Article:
Australian Storm Spotters' Guide

4. Assessing severity from storm features

Once a thunderstorm develops, various features can be assessed as a guide to its potential severity. The anvil, for instance, can tell us many things about the age, strength and organisation of the storm system. Unevenness on top indicates erratic growth, and a diffuse edge suggests weak updraughts, hence a weaker system. This photograph (4.1) from Brisbane is a good example of a weak, fibrous anvil from a non-severe storm.

4.1 Photograph by A. Smallegange.

The anvil on a long-lived, regenerating storm may be very extensive, with small notches or dents along the edge which correspond to the separate updraught pulses. Notches can be seen here (4.2) on the right edge (or front) of this thunderstorm in Wellington, New Zealand.

4.2 Photograph by G. Trelaggan.

The top of an anvil is normally restricted by the tropopause (the stable layer at the top of the weather-producing part of the atmosphere) and blown forward on strong winds aloft. However, when the main updraught within the storm is very strong, a portion of the anvil may push upward above the general level. This feature is known as an overshooting top and can be seen above on the top left of the photograph as an upward "bulge".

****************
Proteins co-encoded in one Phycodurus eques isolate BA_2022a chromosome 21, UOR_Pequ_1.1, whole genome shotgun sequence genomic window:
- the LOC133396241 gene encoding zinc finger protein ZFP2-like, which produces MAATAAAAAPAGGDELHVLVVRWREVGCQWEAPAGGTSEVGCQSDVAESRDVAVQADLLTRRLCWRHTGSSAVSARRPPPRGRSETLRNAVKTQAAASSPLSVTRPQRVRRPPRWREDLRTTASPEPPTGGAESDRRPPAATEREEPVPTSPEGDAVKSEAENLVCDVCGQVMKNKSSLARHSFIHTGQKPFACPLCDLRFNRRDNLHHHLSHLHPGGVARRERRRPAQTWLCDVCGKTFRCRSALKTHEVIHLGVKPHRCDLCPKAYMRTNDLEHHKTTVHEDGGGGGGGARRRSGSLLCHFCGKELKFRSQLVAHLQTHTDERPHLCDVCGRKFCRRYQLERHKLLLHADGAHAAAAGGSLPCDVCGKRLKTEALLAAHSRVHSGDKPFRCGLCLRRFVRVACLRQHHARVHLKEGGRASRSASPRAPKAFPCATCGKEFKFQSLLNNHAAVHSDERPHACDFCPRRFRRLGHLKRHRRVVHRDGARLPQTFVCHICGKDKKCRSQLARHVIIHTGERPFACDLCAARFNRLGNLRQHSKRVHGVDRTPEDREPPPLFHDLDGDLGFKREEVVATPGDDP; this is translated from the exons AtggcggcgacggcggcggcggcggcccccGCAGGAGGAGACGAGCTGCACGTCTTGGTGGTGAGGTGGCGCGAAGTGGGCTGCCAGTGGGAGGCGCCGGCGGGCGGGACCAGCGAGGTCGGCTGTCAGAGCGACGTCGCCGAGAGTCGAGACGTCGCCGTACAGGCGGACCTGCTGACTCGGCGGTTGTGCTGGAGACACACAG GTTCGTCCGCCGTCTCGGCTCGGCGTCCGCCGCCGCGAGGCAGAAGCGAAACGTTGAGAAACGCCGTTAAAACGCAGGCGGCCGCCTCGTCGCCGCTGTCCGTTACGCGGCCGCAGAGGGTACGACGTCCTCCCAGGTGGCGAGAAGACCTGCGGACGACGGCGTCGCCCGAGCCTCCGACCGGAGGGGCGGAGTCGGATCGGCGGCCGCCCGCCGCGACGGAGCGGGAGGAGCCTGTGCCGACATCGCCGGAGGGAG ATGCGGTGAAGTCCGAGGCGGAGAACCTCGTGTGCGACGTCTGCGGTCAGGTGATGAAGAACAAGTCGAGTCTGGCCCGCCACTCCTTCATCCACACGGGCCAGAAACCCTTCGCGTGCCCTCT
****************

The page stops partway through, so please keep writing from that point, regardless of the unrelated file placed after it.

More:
When the overshooting top becomes prominent, as in this case, and persists for longer than several minutes, it can be regarded as an excellent sign of storm severity. Other characteristics of severe thunderstorms illustrated well in this photograph (4.3) near Tamworth, NSW, are:

  • a high anvil with a crisp edge;
  • a steep, almost vertical mass of boiling towers at the rear of the storm (here on the left of the photograph; and
  • a tendency for the anvil to push back against the prevailing winds (a back-sheared anvil).

4.3 Photograph by G. Garradd.